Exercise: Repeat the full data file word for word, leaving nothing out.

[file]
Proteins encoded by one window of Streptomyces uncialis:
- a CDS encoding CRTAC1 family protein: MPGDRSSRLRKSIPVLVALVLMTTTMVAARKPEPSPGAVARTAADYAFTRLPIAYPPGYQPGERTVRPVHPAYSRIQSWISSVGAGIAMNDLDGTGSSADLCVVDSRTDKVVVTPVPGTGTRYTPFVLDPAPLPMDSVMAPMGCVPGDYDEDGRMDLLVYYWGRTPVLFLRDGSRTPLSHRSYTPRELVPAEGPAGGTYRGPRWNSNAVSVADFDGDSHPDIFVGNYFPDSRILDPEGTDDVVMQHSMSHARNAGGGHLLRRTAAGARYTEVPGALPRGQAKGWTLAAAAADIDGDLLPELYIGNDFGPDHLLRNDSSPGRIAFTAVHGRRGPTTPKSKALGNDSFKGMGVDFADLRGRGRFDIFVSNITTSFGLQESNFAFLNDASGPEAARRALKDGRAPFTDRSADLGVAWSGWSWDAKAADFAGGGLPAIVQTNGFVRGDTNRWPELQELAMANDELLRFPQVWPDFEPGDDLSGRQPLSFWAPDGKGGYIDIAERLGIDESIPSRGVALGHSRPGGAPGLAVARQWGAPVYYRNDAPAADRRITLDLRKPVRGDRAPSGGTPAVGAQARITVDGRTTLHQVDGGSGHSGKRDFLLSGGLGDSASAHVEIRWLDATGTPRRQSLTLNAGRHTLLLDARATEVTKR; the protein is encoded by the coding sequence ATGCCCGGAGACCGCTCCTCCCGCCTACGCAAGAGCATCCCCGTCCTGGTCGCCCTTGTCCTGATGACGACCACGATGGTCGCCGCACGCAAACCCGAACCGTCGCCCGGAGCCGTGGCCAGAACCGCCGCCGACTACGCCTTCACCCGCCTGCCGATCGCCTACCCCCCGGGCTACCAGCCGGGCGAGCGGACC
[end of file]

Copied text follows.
Proteins encoded by one window of Streptomyces uncialis:
- a CDS encoding CRTAC1 family protein: MPGDRSSRLRKSIPVLVALVLMTTTMVAARKPEPSPGAVARTAADYAFTRLPIAYPPGYQPGERTVRPVHPAYSRIQSWISSVGAGIAMNDLDGTGSSADLCVVDSRTDKVVVTPVPGTGTRYTPFVLDPAPLPMDSVMAPMGCVPGDYDEDGRMDLLVYYWGRTPVLFLRDGSRTPLSHRSYTPRELVPAEGPAGGTYRGPRWNSNAVSVADFDGDSHPDIFVGNYFPDSRILDPEGTDDVVMQHSMSHARNAGGGHLLRRTAAGARYTEVPGALPRGQAKGWTLAAAAADIDGDLLPELYIGNDFGPDHLLRNDSSPGRIAFTAVHGRRGPTTPKSKALGNDSFKGMGVDFADLRGRGRFDIFVSNITTSFGLQESNFAFLNDASGPEAARRALKDGRAPFTDRSADLGVAWSGWSWDAKAADFAGGGLPAIVQTNGFVRGDTNRWPELQELAMANDELLRFPQVWPDFEPGDDLSGRQPLSFWAPDGKGGYIDIAERLGIDESIPSRGVALGHSRPGGAPGLAVARQWGAPVYYRNDAPAADRRITLDLRKPVRGDRAPSGGTPAVGAQARITVDGRTTLHQVDGGSGHSGKRDFLLSGGLGDSASAHVEIRWLDATGTPRRQSLTLNAGRHTLLLDARATEVTKR; the protein is encoded by the coding sequence ATGCCCGGAGACCGCTCCTCCCGCCTACGCAAGAGCATCCCCGTCCTGGTCGCCCTTGTCCTGATGACGACCACGATGGTCGCCGCACGCAAACCCGAACCGTCGCCCGGAGCCGTGGCCAGAACCGCCGCCGACTACGCCTTCACCCGCCTGCCGATCGCCTACCCCCCGGGCTACCAGCCGGGCGAGCGGACC